When and where to seek immediate care

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Commentary by

LeeAnne Nazer, MD, IU Health Physicians Family Medicine – Fishers 

When illness or injury strikes suddenly, it’s often hard to know whether to seek immediate care or to call your primary care doctor. The decision becomes even more complicated if it happens after hours or on a weekend. To help make the most informed choice during these circumstances, it’s important to know some basic guidelines for when and where to seek medical care.

LeeAnne Nazer, MD, specializes in family medicine. She is a guest columnist located at IU Health Physicians Family Medicine – Fishers, 9757 Westpoint Dr., Suite 100, Indianapolis. She may be reached by calling the office at 944-0460.

LeeAnne Nazer, MD, specializes in family medicine. She is a guest columnist located at IU Health Physicians Family Medicine – Fishers, 9757 Westpoint Dr., Suite 100, Indianapolis. She may be reached by calling the office at 944-0460.

A true medical emergency is generally a condition that threatens a person’s life, limbs or sense organs. Most medical professionals agree that the following circumstances should always be treated as medical emergencies: chest pain, inability to breathe, severe and uncontrolled bleeding, stroke symptoms, and head, neck and eye injuries.

In most other cases, your primary care doctor is the best resource for determining how to handle the condition. Find out whether your doctor has an after-hours service (most do). Also, ask your doctor whether he or she recommends a local walk-in clinic or urgent care center. Walk-in centers are often good options for minor illnesses and injuries that occur at night or on weekends when your doctor may be unavailable. They are less expensive than emergency room visits, and if your situation isn’t a medical emergency, you’ll likely spend less time in the waiting room at a walk-in center.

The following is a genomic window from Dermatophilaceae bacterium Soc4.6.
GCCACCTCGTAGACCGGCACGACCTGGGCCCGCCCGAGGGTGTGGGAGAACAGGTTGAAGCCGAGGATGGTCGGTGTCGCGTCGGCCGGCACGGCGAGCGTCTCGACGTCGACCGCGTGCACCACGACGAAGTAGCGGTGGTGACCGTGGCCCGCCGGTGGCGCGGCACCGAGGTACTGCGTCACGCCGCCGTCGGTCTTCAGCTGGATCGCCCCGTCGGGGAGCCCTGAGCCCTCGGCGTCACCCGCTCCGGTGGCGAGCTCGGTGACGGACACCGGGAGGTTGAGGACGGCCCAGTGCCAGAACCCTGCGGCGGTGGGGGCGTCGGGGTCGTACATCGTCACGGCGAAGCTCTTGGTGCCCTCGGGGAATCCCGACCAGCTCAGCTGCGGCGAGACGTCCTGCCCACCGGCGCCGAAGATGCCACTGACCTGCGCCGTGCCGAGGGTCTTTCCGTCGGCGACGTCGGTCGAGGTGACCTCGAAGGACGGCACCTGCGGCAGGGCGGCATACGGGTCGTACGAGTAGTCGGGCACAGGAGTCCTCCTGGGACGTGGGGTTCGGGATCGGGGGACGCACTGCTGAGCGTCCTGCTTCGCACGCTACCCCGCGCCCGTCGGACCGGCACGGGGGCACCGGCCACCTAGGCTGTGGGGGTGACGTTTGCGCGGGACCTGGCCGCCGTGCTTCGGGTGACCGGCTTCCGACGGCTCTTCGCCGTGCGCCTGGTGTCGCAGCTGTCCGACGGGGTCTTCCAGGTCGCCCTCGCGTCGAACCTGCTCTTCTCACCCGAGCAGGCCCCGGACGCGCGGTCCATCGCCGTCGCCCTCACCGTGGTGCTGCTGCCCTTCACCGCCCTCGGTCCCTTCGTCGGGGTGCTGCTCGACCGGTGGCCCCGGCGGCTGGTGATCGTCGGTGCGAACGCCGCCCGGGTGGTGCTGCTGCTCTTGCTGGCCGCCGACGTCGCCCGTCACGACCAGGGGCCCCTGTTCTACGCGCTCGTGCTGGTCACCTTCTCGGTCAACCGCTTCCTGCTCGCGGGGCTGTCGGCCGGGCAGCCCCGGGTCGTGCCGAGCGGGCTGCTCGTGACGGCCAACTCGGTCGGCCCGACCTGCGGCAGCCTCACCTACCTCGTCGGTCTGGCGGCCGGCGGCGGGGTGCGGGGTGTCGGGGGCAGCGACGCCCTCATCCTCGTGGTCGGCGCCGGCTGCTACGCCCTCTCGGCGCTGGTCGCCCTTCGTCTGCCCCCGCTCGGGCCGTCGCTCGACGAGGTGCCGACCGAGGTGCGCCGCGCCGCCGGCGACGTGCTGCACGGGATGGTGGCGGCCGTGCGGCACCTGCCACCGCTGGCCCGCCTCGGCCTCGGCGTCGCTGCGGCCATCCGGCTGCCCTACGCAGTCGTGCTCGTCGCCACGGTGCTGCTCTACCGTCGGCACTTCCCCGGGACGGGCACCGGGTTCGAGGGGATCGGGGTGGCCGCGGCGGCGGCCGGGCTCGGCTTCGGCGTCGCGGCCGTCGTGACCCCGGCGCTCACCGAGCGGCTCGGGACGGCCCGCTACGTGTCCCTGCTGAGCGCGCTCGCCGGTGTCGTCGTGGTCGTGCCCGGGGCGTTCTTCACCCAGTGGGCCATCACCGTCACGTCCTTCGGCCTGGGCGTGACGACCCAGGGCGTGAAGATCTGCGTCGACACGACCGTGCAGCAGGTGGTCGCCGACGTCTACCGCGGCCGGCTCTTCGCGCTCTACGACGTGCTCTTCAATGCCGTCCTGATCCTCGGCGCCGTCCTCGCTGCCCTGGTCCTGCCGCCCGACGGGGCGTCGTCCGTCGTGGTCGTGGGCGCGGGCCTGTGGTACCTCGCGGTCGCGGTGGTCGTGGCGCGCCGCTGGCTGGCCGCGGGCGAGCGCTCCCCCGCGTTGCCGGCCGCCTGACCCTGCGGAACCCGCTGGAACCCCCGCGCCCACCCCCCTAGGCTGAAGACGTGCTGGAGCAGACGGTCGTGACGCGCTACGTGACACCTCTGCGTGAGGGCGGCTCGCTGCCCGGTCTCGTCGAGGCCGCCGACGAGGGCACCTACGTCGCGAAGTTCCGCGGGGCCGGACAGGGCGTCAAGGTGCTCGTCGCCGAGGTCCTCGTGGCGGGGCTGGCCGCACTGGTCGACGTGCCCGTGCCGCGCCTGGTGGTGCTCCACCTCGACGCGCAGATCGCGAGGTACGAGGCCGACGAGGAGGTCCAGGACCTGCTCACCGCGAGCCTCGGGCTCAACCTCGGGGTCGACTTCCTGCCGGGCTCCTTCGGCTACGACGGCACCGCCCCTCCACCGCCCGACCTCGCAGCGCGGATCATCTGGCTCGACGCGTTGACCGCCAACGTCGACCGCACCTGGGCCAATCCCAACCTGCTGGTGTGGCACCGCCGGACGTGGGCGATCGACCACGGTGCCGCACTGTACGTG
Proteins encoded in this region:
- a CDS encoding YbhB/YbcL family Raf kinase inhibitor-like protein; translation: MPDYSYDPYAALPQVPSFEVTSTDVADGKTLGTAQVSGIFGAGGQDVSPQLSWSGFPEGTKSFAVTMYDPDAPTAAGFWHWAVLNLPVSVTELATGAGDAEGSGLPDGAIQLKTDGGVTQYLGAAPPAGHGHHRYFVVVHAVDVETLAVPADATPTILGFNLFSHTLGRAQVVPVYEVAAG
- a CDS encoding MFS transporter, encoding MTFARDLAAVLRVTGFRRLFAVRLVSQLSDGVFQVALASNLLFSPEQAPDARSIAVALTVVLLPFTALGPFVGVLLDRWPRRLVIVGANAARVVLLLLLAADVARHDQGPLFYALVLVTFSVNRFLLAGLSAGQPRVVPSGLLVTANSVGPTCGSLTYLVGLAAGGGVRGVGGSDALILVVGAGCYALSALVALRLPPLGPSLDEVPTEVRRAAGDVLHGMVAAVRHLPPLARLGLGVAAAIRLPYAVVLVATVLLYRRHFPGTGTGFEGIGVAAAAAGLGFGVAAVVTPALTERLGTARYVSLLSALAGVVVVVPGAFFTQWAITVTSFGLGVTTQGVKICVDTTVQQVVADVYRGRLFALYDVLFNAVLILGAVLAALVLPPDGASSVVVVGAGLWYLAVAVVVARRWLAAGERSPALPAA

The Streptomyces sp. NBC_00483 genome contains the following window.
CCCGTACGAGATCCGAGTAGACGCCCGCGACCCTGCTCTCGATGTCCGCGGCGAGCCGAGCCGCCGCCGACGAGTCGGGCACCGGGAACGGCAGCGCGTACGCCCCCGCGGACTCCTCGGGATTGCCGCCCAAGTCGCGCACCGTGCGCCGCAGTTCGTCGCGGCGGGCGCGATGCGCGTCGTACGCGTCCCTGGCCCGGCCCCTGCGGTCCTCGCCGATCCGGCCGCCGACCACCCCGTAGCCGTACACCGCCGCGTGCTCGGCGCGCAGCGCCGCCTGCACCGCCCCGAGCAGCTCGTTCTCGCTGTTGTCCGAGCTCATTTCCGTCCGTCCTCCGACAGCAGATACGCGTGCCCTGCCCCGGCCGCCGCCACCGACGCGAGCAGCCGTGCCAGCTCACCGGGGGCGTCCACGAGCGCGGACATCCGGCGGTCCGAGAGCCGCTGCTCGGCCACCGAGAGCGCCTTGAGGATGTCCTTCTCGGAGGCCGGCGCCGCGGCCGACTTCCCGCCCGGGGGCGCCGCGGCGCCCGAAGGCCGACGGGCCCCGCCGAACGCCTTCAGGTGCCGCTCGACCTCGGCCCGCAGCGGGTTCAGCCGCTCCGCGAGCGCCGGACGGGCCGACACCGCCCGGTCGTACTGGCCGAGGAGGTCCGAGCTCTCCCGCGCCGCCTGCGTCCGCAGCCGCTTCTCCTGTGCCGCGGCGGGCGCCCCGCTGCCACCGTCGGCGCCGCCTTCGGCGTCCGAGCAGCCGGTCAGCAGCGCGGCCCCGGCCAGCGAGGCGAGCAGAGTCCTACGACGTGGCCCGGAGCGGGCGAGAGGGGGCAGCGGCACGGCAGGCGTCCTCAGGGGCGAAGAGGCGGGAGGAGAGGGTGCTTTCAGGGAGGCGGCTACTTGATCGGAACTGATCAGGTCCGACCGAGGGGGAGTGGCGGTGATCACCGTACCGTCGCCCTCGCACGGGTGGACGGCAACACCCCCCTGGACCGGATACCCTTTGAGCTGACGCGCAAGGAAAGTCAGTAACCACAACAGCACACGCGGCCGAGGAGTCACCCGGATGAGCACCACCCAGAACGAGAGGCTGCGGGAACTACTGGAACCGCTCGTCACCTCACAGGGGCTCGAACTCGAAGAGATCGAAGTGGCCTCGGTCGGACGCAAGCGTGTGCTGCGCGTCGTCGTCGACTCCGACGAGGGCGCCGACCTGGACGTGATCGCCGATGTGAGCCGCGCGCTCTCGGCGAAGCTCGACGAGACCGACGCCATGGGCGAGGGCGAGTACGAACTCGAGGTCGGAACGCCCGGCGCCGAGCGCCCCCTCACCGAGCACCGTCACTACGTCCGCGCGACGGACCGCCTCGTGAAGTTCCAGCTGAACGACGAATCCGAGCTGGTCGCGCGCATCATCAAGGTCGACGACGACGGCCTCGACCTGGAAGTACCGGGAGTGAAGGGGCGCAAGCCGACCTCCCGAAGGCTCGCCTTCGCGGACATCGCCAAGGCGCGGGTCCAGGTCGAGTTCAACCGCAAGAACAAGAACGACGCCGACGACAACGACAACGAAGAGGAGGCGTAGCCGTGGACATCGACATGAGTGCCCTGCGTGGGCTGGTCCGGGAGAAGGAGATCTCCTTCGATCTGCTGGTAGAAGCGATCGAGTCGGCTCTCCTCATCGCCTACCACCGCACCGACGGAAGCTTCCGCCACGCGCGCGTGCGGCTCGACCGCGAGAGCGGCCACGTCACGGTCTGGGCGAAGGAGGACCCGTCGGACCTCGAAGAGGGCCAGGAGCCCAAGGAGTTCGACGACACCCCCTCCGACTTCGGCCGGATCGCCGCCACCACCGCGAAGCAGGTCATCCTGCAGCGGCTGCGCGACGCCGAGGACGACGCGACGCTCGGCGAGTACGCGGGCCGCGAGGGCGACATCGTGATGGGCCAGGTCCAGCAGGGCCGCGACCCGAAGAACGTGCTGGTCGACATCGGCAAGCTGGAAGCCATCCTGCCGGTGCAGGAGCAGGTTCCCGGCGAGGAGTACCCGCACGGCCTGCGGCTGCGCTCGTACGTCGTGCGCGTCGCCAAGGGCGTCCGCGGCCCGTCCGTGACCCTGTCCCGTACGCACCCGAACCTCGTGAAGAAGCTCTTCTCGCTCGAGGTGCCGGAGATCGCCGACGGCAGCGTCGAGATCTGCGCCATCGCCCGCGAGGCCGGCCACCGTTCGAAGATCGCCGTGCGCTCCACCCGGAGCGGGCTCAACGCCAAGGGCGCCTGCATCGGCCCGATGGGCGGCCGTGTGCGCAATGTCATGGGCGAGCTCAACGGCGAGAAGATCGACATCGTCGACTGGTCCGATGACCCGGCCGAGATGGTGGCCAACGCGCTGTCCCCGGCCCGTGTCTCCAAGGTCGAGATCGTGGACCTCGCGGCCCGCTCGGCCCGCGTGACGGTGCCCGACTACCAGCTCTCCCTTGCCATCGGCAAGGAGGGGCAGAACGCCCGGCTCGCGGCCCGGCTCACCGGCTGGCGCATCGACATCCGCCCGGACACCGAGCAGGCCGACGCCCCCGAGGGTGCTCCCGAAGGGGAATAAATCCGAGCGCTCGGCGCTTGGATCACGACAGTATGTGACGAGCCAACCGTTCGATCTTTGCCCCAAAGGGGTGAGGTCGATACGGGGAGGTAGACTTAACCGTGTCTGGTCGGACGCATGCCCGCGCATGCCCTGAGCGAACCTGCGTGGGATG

Considering care for sudden injuries, it’s recommended to call your healthcare provider or seek immediate medical attention for the following:

 

  • A wound that continues bleeding after several minutes of applying pressure
  • Cuts that are particularly long or deep or that have ragged edges
  • Redness, swelling, bruising or drainage that increases
  • Numbness at the site of an injury
  • Injured body part that is bent or misshapen
  • Significant injuries to the head and face
  • Injuries that pop or make a sound when occurring
  • Increasing pain or difficulty breathing
  • A wound that looks infected (red, swollen or draining pus)

It’s always best to err on the side of caution when illnesses or injuries occur. If you feel that you or someone else needs immediate medical attention and a primary care doctor is not available, emergency care may be the best choice.

 

 

 


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